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About one third of cases of hepatocellular carcinoma (HCC) show gain-of-function mutations of CTNNB1 (β-catenin) that correlate with sparse intratumoral T-cell content, as observed previously in an ample spectrum of malignancies, and there is mounting preliminary evidence that such HCC cases are refractory to treatment with PD-1 checkpoint inhibitors. Elegant hepatocarcinogenesis experiments by in vivo gene transfer to mouse hepatocytes show that coexpression of active forms of β-catenin result in poor T-cell infiltrates, faster progression in immunocompetent hosts, and unresponsiveness to immunotherapy with checkpoint inhibitors.See related article by Ruiz de Galarreta et al., p. 1124.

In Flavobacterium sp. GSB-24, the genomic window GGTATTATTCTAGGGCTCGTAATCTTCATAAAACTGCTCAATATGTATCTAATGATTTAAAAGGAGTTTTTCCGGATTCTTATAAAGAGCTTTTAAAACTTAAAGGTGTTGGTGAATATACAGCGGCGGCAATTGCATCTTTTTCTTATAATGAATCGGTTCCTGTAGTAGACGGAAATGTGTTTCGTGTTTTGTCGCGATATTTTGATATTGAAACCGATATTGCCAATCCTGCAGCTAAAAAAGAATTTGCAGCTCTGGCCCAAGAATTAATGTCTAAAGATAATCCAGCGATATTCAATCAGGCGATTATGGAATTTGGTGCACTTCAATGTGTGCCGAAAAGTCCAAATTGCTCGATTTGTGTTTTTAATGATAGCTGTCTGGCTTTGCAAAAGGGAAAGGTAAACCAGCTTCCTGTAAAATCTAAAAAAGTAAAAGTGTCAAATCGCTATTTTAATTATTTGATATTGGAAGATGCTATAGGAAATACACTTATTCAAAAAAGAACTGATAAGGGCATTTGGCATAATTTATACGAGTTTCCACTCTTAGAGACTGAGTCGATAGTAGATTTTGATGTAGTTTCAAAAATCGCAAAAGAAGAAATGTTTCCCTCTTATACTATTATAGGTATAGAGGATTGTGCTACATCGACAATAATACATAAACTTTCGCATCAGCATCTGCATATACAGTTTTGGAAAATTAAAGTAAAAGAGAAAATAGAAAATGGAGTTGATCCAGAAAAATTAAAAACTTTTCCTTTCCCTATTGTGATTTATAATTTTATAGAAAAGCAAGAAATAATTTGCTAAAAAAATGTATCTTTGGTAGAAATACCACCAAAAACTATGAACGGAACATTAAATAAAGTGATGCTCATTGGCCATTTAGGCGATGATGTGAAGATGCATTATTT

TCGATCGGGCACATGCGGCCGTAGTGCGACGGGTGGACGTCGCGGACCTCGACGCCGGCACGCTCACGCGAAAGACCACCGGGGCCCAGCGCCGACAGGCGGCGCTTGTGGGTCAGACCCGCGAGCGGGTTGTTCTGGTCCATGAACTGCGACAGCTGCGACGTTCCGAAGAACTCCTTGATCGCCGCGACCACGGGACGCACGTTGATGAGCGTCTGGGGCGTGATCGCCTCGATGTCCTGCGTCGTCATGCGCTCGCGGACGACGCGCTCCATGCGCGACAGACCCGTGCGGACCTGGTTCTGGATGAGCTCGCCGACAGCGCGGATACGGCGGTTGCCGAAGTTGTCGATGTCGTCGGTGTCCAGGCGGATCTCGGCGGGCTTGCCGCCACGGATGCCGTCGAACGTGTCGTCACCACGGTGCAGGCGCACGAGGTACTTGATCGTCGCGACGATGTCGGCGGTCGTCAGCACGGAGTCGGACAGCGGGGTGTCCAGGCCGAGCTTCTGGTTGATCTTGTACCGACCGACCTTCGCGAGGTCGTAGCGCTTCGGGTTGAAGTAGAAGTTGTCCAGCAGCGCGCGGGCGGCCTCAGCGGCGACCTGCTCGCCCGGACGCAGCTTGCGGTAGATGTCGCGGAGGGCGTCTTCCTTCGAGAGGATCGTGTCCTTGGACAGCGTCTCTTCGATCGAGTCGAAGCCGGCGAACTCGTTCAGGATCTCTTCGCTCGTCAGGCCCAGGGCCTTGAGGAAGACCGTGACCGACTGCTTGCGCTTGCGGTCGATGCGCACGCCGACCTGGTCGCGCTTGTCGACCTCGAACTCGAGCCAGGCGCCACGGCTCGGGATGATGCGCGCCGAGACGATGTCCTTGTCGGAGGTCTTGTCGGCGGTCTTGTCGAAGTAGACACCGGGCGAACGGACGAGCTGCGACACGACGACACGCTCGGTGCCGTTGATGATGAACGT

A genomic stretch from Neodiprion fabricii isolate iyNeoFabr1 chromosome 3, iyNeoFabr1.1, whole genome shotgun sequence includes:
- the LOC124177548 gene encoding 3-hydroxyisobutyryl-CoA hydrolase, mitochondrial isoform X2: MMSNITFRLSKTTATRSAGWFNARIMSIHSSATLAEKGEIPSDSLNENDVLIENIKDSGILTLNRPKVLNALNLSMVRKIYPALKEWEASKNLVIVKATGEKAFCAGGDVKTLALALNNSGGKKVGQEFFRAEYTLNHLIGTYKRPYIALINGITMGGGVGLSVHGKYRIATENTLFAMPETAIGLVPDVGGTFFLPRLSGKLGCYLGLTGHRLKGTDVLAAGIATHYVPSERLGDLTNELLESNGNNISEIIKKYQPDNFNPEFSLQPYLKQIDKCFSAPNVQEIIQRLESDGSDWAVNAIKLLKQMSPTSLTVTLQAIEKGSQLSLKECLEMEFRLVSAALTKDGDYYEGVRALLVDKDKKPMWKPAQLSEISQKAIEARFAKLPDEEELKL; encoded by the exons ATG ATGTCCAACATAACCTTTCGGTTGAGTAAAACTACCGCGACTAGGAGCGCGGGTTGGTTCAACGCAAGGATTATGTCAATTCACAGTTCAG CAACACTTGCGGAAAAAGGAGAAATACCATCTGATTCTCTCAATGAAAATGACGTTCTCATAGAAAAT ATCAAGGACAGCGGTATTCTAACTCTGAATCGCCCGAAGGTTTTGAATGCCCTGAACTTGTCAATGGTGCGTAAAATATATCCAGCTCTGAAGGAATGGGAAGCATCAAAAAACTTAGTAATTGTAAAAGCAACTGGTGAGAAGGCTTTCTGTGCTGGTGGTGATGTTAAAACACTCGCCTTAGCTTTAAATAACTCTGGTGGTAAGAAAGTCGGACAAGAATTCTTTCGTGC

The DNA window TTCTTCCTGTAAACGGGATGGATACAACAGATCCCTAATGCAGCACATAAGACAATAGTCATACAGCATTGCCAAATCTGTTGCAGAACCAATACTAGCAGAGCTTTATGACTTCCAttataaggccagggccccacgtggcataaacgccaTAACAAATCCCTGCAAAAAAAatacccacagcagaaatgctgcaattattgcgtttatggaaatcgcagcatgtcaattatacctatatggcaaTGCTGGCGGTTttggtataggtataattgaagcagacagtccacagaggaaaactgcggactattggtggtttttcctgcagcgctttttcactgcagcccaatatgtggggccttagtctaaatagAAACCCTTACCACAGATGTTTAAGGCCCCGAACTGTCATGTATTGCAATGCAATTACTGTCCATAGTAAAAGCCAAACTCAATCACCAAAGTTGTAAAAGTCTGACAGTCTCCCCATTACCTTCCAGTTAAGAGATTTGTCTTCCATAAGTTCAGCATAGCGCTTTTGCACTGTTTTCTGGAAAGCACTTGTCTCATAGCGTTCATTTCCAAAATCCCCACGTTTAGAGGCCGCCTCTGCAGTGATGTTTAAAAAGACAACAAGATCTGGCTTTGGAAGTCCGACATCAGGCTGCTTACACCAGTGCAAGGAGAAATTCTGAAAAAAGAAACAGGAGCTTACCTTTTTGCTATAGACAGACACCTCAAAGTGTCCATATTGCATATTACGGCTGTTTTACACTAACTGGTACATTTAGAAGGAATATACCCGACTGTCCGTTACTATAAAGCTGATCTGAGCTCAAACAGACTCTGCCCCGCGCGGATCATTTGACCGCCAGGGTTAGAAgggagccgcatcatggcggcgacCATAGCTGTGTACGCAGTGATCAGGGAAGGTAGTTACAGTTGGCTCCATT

Original publication




Journal article


Cancer discovery

Publication Date





1003 - 1005


Program of Immunology and Immunotherapy, Cima Universidad de Navarra, Pamplona, Spain.


Animals, Mice, Carcinoma, Hepatocellular, Liver Neoplasms, beta Catenin, Programmed Cell Death 1 Receptor, Carcinogenesis